Author : Jonathan T. Pennington
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The Sermon on the Mount, one of the most influential portions of the Bible, is the most studied and commented upon portion of the Christian Scriptures. Every Christian generation turns to it for insight and guidance. In this volume, a recognized expert on the Gospels shows that the Sermon on the Mount offers a clear window into understanding God's work in Christ. Jonathan Pennington provides a historical, theological, and literary commentary on the Sermon and explains how this text offers insight into God's plan for human flourishing. As Pennington explores the literary dimensions and theological themes of this famous passage, he situates the Sermon in dialogue with the Jewish and Greek virtue traditions and the philosophical-theological question of human flourishing. He also relates the Sermon's theological themes to contemporary issues such as ethics, philosophy, and economics.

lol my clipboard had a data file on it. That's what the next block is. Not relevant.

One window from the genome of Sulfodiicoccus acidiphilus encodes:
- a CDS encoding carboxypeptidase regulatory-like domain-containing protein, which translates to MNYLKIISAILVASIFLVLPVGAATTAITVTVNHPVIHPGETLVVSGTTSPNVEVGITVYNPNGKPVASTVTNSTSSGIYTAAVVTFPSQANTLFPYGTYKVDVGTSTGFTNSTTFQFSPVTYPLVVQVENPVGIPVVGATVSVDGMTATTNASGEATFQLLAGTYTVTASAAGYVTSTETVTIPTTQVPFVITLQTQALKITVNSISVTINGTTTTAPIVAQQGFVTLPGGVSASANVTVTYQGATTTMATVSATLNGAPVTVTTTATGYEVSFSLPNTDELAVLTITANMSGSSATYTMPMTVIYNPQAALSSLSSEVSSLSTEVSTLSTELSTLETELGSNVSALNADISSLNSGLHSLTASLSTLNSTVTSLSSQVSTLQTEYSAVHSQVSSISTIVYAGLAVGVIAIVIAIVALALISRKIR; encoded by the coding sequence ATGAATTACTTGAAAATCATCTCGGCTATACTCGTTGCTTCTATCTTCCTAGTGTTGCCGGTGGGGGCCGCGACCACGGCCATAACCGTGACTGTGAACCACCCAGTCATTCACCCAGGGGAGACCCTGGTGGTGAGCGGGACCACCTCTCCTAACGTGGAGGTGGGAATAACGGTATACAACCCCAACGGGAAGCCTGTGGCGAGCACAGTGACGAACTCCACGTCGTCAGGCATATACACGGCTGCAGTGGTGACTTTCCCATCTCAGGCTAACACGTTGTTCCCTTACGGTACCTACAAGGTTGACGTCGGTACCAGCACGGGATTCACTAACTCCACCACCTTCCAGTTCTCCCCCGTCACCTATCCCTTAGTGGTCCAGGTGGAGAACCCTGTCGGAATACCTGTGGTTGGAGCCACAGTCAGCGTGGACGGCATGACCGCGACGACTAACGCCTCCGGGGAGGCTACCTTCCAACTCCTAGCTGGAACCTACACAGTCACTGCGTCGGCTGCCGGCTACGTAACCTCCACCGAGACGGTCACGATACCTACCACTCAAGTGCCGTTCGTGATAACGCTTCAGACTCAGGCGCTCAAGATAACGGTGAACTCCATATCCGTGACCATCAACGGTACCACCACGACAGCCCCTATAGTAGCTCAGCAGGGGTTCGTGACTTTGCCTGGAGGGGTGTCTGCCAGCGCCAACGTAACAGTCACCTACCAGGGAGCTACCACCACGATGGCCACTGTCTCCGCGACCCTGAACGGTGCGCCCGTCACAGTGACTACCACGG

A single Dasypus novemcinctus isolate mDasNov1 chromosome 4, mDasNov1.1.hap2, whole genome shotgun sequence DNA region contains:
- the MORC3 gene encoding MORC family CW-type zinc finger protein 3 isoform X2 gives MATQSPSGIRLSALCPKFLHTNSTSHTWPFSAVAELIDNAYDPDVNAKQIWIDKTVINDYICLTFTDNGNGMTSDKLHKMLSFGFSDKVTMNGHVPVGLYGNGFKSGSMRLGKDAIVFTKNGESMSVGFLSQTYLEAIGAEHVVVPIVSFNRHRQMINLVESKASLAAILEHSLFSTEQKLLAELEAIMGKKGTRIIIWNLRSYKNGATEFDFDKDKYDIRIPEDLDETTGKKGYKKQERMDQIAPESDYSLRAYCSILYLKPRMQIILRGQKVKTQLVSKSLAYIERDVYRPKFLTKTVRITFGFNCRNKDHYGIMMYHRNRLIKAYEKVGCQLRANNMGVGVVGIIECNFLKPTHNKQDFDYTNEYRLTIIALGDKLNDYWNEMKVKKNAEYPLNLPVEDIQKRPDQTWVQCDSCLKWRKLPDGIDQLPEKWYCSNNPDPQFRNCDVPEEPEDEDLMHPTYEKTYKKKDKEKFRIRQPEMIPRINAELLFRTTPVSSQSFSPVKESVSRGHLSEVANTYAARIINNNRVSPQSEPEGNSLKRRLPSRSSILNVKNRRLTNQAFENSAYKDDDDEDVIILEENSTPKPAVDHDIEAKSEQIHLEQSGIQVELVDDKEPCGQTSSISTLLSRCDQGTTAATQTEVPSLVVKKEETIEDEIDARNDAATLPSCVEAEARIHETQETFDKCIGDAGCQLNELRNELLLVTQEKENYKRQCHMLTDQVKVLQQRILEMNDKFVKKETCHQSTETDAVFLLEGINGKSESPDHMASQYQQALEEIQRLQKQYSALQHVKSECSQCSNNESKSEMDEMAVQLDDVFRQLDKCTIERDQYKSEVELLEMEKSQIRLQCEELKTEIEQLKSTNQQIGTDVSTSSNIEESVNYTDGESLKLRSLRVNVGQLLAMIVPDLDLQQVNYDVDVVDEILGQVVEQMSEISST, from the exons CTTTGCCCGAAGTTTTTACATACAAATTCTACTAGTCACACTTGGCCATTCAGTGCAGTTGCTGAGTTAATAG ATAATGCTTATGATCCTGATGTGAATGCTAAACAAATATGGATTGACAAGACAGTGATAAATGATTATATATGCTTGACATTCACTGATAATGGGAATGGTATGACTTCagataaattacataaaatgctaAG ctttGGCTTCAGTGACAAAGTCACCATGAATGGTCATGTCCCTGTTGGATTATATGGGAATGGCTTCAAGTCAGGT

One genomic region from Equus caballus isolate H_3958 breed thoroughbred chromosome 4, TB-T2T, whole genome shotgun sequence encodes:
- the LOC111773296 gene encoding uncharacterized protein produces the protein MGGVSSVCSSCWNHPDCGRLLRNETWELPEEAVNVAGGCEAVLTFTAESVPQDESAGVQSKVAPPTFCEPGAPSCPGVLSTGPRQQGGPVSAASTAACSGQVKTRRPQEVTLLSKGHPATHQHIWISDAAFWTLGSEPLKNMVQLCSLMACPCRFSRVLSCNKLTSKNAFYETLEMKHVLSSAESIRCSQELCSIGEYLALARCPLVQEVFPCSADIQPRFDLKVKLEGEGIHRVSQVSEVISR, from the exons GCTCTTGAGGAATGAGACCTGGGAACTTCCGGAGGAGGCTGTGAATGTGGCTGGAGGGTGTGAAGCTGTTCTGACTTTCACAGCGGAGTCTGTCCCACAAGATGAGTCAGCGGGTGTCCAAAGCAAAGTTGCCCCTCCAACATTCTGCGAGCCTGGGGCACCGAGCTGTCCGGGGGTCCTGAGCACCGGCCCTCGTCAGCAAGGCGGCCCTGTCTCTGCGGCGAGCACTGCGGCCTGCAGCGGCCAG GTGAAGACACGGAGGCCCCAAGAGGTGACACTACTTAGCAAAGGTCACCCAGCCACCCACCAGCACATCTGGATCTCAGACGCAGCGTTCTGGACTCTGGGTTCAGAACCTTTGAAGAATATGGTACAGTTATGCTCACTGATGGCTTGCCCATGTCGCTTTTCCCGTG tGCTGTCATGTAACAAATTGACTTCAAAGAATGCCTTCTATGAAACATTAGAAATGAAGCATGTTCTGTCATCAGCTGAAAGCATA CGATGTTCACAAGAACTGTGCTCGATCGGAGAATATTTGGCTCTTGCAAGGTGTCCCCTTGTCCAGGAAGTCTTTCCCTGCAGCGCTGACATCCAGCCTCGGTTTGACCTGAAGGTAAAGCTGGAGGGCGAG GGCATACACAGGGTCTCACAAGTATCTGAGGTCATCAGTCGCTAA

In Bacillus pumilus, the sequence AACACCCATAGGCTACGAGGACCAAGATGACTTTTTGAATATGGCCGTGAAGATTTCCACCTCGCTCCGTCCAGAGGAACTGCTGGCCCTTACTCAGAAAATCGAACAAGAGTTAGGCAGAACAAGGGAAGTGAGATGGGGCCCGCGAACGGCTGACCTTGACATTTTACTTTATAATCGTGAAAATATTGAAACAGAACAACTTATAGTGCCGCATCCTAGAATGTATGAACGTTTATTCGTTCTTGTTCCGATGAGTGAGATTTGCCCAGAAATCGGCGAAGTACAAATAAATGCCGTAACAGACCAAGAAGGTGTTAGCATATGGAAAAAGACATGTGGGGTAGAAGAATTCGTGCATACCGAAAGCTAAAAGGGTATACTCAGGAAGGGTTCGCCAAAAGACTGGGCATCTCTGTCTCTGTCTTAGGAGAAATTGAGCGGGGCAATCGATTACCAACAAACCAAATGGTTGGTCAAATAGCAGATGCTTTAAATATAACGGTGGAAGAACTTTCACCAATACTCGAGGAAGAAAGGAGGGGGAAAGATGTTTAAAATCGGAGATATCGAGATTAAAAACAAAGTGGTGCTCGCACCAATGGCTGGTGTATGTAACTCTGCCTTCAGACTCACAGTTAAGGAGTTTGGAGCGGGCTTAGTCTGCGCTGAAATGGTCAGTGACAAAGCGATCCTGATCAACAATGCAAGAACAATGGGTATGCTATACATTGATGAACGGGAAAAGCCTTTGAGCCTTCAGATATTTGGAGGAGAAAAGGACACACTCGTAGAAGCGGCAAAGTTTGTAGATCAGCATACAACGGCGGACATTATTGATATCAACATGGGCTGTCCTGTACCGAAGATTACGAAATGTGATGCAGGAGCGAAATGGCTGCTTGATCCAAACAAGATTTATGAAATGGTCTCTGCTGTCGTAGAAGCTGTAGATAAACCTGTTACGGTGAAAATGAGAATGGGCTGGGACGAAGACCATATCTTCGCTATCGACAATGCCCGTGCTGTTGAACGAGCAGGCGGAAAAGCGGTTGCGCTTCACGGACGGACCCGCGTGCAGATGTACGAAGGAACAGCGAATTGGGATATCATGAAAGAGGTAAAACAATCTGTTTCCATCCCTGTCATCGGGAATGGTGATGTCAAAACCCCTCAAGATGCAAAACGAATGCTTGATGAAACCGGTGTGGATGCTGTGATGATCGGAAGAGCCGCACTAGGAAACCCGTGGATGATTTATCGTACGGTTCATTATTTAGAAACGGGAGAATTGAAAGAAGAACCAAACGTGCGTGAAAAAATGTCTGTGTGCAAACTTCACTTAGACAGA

Virtue as Consent to Being

Author : Phil C. Zylla